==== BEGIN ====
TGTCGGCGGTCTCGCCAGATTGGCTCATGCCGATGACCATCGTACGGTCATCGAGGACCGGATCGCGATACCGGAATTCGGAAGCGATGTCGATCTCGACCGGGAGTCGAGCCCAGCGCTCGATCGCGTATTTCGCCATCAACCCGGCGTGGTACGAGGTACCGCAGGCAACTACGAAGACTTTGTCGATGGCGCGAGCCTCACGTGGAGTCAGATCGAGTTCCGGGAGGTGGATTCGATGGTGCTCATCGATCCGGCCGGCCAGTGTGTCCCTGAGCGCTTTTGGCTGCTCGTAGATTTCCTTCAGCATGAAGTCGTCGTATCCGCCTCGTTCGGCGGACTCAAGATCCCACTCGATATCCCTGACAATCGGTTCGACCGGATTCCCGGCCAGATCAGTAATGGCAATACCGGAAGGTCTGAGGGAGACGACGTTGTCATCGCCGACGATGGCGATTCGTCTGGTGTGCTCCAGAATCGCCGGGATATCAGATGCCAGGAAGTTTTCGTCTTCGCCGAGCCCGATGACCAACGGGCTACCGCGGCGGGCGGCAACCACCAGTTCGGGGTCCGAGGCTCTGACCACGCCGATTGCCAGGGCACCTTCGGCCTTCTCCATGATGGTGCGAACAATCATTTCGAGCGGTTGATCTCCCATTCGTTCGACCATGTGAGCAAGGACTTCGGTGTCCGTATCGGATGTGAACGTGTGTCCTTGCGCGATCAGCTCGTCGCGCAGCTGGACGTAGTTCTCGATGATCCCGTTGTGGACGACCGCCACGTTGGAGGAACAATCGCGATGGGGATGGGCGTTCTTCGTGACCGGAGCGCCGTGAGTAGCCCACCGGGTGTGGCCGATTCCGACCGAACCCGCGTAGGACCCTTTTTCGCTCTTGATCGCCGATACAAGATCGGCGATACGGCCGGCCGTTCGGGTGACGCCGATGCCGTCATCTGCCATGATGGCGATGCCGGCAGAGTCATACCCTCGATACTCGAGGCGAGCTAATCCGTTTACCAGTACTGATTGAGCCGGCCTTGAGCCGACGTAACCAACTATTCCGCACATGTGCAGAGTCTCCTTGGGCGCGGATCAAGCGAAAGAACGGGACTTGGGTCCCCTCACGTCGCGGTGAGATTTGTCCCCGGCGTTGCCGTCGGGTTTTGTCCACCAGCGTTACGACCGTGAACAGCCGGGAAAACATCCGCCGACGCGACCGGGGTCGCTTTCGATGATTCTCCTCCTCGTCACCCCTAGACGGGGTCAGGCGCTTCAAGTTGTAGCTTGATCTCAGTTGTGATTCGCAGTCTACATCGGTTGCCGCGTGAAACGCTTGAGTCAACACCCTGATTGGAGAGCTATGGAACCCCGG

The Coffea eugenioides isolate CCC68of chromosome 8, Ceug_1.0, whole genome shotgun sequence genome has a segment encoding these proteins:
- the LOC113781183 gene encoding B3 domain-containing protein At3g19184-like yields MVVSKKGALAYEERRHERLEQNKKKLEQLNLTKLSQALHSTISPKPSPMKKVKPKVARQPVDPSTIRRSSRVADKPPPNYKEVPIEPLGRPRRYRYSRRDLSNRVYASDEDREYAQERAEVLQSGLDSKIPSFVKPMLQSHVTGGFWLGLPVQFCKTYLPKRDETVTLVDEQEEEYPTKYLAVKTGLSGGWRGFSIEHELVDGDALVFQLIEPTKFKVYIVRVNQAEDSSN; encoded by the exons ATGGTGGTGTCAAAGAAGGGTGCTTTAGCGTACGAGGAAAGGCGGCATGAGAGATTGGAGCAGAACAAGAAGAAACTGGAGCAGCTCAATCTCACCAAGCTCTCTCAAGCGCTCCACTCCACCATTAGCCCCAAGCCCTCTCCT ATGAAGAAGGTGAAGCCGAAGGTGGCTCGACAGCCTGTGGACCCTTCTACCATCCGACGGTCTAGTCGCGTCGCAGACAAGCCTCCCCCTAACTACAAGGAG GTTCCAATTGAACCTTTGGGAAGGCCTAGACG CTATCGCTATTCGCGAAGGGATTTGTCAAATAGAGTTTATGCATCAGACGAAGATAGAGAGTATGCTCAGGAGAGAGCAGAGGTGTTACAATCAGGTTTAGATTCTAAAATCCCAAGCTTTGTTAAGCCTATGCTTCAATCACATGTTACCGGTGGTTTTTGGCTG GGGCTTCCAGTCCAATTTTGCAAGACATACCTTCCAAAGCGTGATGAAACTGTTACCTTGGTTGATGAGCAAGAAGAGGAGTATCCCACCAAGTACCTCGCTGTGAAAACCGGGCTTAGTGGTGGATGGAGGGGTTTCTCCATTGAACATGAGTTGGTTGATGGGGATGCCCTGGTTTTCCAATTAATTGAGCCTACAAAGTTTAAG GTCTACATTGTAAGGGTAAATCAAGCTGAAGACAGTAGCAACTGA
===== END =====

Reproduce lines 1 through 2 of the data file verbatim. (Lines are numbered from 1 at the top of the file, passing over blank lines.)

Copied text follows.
TGTCGGCGGTCTCGCCAGATTGGCTCATGCCGATGACCATCGTACGGTCATCGAGGACCGGATCGCGATACCGGAATTCGGAAGCGATGTCGATCTCGACCGGGAGTCGAGCCCAGCGCTCGATCGCGTATTTCGCCATCAACCCGGCGTGGTACGAGGTACCGCAGGCAACTACGAAGACTTTGTCGATGGCGCGAGCCTCACGTGGAGTCAGATCGAGTTCCGGGAGGTGGATTCGATGGTGCTCATCGATCCGGCCGGCCAGTGTGTCCCTGAGCGCTTTTGGCTGCTCGTAGATTTCCTTCAGCATGAAGTCGTCGTATCCGCCTCGTTCGGCGGACTCAAGATCCCACTCGATATCCCTGACAATCGGTTCGACCGGATTCCCGGCCAGATCAGTAATGGCAATACCGGAAGGTCTGAGGGAGACGACGTTGTCATCGCCGACGATGGCGATTCGTCTGGTGTGCTCCAGAATCGCCGGGATATCAGATGCCAGGAAGTTTTCGTCTTCGCCGAGCCCGATGACCAACGGGCTACCGCGGCGGGCGGCAACCACCAGTTCGGGGTCCGAGGCTCTGACCACGCCGATTGCCAGGGCACCTTCGGCCTTCTCCATGATGGTGCGAACAATCATTTCGAGCGGTTGATCTCCCATTCGTTCGACCATGTGAGCAAGGACTTCGGTGTCCGTATCGGATGTGAACGTGTGTCCTTGCGCGATCAGCTCGTCGCGCAGCTGGACGTAGTTCTCGATGATCCCGTTGTGGACGACCGCCACGTTGGAGGAACAATCGCGATGGGGATGGGCGTTCTTCGTGACCGGAGCGCCGTGAGTAGCCCACCGGGTGTGGCCGATTCCGACCGAACCCGCGTAGGACCCTTTTTCGCTCTTGATCGCCGATACAAGATCGGCGATACGGCCGGCCGTTCGGGTGACGCCGATGCCGTCATCTGCCATGATGGCGATGCCGGCAGAGTCATACCCTCGATACTCGAGGCGAGCTAATCCGTTTACCAGTACTGATTGAGCCGGCCTTGAGCCGACGTAACCAACTATTCCGCACATGTGCAGAGTCTCCTTGGGCGCGGATCAAGCGAAAGAACGGGACTTGGGTCCCCTCACGTCGCGGTGAGATTTGTCCCCGGCGTTGCCGTCGGGTTTTGTCCACCAGCGTTACGACCGTGAACAGCCGGGAAAACATCCGCCGACGCGACCGGGGTCGCTTTCGATGATTCTCCTCCTCGTCACCCCTAGACGGGGTCAGGCGCTTCAAGTTGTAGCTTGATCTCAGTTGTGATTCGCAGTCTACATCGGTTGCCGCGTGAAACGCTTGAGTCAACACCCTGATTGGAGAGCTATGGAACCCCGG

The Coffea eugenioides isolate CCC68of chromosome 8, Ceug_1.0, whole genome shotgun sequence genome has a segment encoding these proteins: